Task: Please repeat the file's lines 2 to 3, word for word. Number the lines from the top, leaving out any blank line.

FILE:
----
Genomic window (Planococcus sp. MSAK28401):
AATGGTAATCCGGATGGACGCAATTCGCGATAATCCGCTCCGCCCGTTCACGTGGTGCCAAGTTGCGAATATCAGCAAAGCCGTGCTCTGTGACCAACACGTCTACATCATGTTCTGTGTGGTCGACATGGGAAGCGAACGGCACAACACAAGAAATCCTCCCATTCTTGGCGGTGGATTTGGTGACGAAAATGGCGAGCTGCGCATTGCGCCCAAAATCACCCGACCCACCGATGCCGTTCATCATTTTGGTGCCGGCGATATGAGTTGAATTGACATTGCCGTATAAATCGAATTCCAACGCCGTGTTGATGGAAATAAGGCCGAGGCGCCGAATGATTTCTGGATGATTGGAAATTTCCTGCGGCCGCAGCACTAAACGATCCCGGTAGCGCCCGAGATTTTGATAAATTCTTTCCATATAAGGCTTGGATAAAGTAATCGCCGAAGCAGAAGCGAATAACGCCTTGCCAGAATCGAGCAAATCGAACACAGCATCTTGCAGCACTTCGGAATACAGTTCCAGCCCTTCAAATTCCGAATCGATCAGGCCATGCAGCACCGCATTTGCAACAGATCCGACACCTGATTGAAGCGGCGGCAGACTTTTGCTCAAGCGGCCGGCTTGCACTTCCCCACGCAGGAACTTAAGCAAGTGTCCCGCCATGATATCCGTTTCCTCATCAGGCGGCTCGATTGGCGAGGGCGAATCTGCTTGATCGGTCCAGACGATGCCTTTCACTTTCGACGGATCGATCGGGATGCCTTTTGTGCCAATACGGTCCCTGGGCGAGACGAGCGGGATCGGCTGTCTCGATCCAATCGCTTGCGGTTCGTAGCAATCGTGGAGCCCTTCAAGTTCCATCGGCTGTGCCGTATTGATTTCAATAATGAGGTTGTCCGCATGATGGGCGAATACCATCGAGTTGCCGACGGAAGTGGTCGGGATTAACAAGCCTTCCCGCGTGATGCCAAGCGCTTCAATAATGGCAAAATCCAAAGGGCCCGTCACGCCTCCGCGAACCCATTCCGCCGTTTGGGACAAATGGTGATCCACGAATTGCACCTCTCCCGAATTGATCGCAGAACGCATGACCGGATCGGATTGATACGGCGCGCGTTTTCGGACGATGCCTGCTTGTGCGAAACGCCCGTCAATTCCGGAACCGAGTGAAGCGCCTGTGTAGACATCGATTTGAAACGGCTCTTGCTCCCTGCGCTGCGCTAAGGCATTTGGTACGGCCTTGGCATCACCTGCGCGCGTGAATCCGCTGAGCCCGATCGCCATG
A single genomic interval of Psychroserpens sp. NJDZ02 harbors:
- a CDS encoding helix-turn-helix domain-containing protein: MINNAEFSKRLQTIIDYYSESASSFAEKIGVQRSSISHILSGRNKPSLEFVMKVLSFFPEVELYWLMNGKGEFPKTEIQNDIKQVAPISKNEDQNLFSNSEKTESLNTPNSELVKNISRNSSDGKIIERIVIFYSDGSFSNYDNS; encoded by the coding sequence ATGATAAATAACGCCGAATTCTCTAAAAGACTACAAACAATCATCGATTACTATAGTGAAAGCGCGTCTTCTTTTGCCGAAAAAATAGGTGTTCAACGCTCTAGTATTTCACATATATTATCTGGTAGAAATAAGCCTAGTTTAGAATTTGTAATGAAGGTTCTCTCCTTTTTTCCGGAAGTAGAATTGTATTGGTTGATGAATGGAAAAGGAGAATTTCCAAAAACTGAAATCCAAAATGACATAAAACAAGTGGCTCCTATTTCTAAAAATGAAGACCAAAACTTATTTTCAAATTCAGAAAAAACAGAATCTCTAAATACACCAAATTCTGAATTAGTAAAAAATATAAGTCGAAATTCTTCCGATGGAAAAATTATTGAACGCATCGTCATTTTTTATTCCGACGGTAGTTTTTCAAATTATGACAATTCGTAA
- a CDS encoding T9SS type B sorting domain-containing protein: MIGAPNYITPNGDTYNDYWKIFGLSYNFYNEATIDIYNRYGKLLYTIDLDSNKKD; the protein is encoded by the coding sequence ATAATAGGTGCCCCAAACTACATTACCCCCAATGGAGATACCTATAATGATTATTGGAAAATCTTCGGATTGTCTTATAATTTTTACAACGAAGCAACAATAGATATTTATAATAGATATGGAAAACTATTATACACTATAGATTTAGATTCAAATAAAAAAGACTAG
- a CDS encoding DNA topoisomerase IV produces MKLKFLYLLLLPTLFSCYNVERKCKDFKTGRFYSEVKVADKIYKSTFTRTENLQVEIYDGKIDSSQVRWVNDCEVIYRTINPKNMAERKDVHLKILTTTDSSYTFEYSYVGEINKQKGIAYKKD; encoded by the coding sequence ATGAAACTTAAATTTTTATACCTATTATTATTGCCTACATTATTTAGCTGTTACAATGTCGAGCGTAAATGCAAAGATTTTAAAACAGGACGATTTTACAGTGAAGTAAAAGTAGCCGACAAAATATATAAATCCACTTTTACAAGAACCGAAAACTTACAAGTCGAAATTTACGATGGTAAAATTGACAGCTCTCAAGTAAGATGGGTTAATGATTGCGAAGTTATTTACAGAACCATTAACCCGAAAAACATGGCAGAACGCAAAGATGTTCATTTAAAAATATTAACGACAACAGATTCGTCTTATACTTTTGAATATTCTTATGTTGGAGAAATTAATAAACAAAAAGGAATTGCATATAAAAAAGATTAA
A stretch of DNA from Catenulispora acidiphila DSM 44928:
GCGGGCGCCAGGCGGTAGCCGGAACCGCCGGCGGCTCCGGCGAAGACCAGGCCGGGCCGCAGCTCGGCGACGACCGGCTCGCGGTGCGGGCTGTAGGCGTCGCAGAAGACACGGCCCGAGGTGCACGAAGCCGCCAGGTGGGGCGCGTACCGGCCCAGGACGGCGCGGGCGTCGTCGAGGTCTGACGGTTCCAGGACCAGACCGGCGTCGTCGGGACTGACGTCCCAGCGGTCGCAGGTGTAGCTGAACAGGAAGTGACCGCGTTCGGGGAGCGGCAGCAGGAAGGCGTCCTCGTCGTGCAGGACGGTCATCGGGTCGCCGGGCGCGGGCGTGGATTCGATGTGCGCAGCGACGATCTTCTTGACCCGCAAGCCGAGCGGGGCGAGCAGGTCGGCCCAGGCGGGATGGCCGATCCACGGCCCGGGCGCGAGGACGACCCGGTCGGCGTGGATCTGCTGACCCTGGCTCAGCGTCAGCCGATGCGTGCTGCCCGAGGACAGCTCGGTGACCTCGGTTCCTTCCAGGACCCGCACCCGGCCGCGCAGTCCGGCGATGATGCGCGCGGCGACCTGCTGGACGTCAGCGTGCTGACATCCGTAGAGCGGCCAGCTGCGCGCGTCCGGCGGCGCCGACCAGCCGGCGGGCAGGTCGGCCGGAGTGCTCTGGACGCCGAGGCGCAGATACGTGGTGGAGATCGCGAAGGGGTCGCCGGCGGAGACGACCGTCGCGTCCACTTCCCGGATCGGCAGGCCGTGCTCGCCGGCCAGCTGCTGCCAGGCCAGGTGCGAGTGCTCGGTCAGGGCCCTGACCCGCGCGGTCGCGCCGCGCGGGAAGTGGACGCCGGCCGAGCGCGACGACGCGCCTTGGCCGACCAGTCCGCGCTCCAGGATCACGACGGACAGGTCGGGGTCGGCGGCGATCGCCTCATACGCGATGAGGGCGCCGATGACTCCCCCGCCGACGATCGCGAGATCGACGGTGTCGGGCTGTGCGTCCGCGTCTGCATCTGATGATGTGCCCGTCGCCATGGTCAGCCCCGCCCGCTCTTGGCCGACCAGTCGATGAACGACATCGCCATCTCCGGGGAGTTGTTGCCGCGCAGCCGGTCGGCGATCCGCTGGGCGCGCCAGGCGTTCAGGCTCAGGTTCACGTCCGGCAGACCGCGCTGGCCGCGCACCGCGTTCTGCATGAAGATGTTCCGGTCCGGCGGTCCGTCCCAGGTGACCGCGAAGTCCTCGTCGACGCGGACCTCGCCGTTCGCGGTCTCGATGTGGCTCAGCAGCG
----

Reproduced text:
AATGGTAATCCGGATGGACGCAATTCGCGATAATCCGCTCCGCCCGTTCACGTGGTGCCAAGTTGCGAATATCAGCAAAGCCGTGCTCTGTGACCAACACGTCTACATCATGTTCTGTGTGGTCGACATGGGAAGCGAACGGCACAACACAAGAAATCCTCCCATTCTTGGCGGTGGATTTGGTGACGAAAATGGCGAGCTGCGCATTGCGCCCAAAATCACCCGACCCACCGATGCCGTTCATCATTTTGGTGCCGGCGATATGAGTTGAATTGACATTGCCGTATAAATCGAATTCCAACGCCGTGTTGATGGAAATAAGGCCGAGGCGCCGAATGATTTCTGGATGATTGGAAATTTCCTGCGGCCGCAGCACTAAACGATCCCGGTAGCGCCCGAGATTTTGATAAATTCTTTCCATATAAGGCTTGGATAAAGTAATCGCCGAAGCAGAAGCGAATAACGCCTTGCCAGAATCGAGCAAATCGAACACAGCATCTTGCAGCACTTCGGAATACAGTTCCAGCCCTTCAAATTCCGAATCGATCAGGCCATGCAGCACCGCATTTGCAACAGATCCGACACCTGATTGAAGCGGCGGCAGACTTTTGCTCAAGCGGCCGGCTTGCACTTCCCCACGCAGGAACTTAAGCAAGTGTCCCGCCATGATATCCGTTTCCTCATCAGGCGGCTCGATTGGCGAGGGCGAATCTGCTTGATCGGTCCAGACGATGCCTTTCACTTTCGACGGATCGATCGGGATGCCTTTTGTGCCAATACGGTCCCTGGGCGAGACGAGCGGGATCGGCTGTCTCGATCCAATCGCTTGCGGTTCGTAGCAATCGTGGAGCCCTTCAAGTTCCATCGGCTGTGCCGTATTGATTTCAATAATGAGGTTGTCCGCATGATGGGCGAATACCATCGAGTTGCCGACGGAAGTGGTCGGGATTAACAAGCCTTCCCGCGTGATGCCAAGCGCTTCAATAATGGCAAAATCCAAAGGGCCCGTCACGCCTCCGCGAACCCATTCCGCCGTTTGGGACAAATGGTGATCCACGAATTGCACCTCTCCCGAATTGATCGCAGAACGCATGACCGGATCGGATTGATACGGCGCGCGTTTTCGGACGATGCCTGCTTGTGCGAAACGCCCGTCAATTCCGGAACCGAGTGAAGCGCCTGTGTAGACATCGATTTGAAACGGCTCTTGCTCCCTGCGCTGCGCTAAGGCATTTGGTACGGCCTTGGCATCACCTGCGCGCGTGAATCCGCTGAGCCCGATCGCCATG
A single genomic interval of Psychroserpens sp. NJDZ02 harbors: